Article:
“The boy is a great deal more empathic than anyone here has realized,” explained the priest. “In fact, probably a great deal more than you realize. Just observing him for the time I have, I suspect that his actions against his kin are a product of it.”
“That’s a known fact,” stated Brother Hickory.
“So, if you know that is a fact, then you should realize that there is more he could react to. What other tones excite him? What other things can he force on someone else through will? In fact, I’m concerned over how quickly someone with his personality attached himself to her. That sort of thing can turn to obsession quickly.”
“If he has no self-awareness and control,” argued Hickory.
“But does he have enough to handle a timbre bond? He still struggles with hash tones and he spends his days blocking out timbres to not be overwhelmed. Now he’s formed stronger feelings towards an individual that wasn’t there before. How much more can he really handle.”
Brother Hickory glanced at Mien. “I don’t think that’s an issue.”
“But you don’t know. You’ve never felt strong feelings or physical desire for another before in your life. So, you wouldn’t really know what he is feeling,” retorted Elnos.
“He is right about that,” stated the Arch Priest.
Brother Hickory brow dropped and became flat.
“I suggest we place a fasterner on him,” suggested Elnos. “That should cut off the timbre bond and you can extend it to anything you believe would distract him from learning how to maintain control of him empathic nature.”
“But a fastener would interfere with his work as a combat chanter,” reasoned Brother Hickory. “And besides that, they are only reserved for chanters with no control. As someone who has had a fastner put on them, he is nowhere close enough to have one.
“One should be applied at least for the bond. He’s too young and neither of them have proven themselves to Dias for them to have a relationship.”
Kiao pursed her lips. He had made an excellent point.
The Arch Priest spoke, still looking like he was resting. “Fasteners are never to be used for that reason. She would have to have one applied to her.”
“I don’t feel the bond,” said Kiao. “I’m nearly timbre deaf so I do not know what Mien feels on a daily basis other than what he’s described to me.”
“Even more reason to do it,” said Elnos.
“Once the bond establishes itself, we can’t sunder it. And it’s better off if we leave it unhindered. Yes, there is guidance needed, but there isn’t anyone here present that can guide them. Perhaps, maybe, there is, but I don’t see them clearly yet.”
Brother Elnos’s shoulders sagged. “At least consider doing something about these outbursts of insight. He’s going to end up saying something he shouldn’t to the wrong person.”
The Arch Priest opened his eyes again and became annoyed. “Perhaps I’ve given the assembly enough time to come to terms with their failures. Times are changing, and you can’t hide behind supplication forever. I believe that Dias gave you the answer you needed. There are chapels out there that need filling, roads that need walking. You can’t stay inside and lick your wounds forever.”
“I beg of you to at least give him to train with another priest. I mean, Brother Hickory is wonderful and wise but his being neth is his short-coming.”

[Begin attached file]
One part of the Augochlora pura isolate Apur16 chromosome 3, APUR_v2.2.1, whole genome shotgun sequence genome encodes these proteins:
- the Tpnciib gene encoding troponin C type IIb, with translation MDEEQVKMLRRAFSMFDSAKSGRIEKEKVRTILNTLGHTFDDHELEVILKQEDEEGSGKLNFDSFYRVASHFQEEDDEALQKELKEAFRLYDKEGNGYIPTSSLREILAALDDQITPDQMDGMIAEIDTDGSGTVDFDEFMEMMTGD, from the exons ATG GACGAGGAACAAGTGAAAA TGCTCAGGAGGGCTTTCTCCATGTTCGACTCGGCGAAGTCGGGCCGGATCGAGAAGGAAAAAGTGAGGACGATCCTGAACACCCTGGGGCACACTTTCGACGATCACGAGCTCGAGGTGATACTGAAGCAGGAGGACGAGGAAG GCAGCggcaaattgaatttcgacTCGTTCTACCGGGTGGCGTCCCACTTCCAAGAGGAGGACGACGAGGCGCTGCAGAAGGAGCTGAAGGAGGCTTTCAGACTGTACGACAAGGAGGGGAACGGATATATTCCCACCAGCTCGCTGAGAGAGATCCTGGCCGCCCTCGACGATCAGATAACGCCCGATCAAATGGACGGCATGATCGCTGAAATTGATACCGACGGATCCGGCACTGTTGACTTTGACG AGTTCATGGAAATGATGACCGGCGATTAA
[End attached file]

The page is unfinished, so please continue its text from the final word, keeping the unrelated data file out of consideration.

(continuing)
Kiao heard Brother Hickory let out a long-suffering sigh.
“I’m ending this discussion here,” said the Arch Priest firmly. “There will be no fasteners applied to this acolyte. We timbre sensitive chanters learn better when we aren’t inhibited. As for their bond, I do want it monitored. Perhaps their quarters proximity needs increasing. Sister Kiao will not be given an escort unless needed. And if anyone of you harass her, then I’ll let Lord Kharis deal with you. He is far more creative than me when it comes to punishments.
“As for Brother Oliver and Hickory. You two have always been co-conspirators. I don’t know which one of you is worse. Hickory, you have always followed you own beat. And Oliver, you think you know better than anyone else. And I allowed this to happen because, tthere is a time for everything. And a lesson to be learn. You plan has bared fruit but, the end result might bit be entirely what you planned for. Paths shift. Anyway, I see no reason to punish you.”
“We should have the right to have some say,” argued Elnos. “All the assembly would agree with me.”
Voices of agreement arose.
The Arch Priest frowned. “I’ve told you what going to happen. If you have something reasonable and no excuses, see me in my chambers later today. Now, I need to go back there and finish communing with the future. I thought I saw something interesting, and I need to paint it out.”
The assembly filed out first, giving her unhappy looks.
“Great, I’ve enemies everywhere,” she muttered.
Before she could step out, the Patriarch called her, singing out her name. “Oh Sister Kiao.”
So that’s where Briar gets it, she thought.
“Stay right there.” He wore a broad smile. “That went over easier than I thought.”
“I didn’t expect the Arch Priest would be fine with it either,” she said.
“I’m still worried about the assembly. I fear they will find a way around what Lorthan has decreed. That being said, if you ever need anything. I mean anything, come to me.”
“I mean it. If you need a sanctuary, Maelyra will make you a bed in our home.”
Kiao nodded, taking his words to heart.
“Good, now run along. I think you’ve an infirmary to go back too given that most of its staff is here.”
Kiao nodded and exited the speaking chamber and was immediately grabbed, hugged, slapped on back, and cheered for by all her friends.
“Oh, stop it,” she told them, trying to wave them off. However, her two favorite cousins both had one arm over shoulder each.
Oli was the last one who came in and kissed her on the head.
“That went well,” he said. “We need to celebrate later, of course. Right now, I’m sure there is work to be done. I left Lionel alone. I’m trusting he isn’t too in over his head.”
Kiao looked around for Mien. She didn’t see his copper head anywhere. “Where is Mien?”
“He ducked out with Brother Hickory,” said Soletus. “He said, they needed to talk.”
Kiao nodded. She would talk to him later.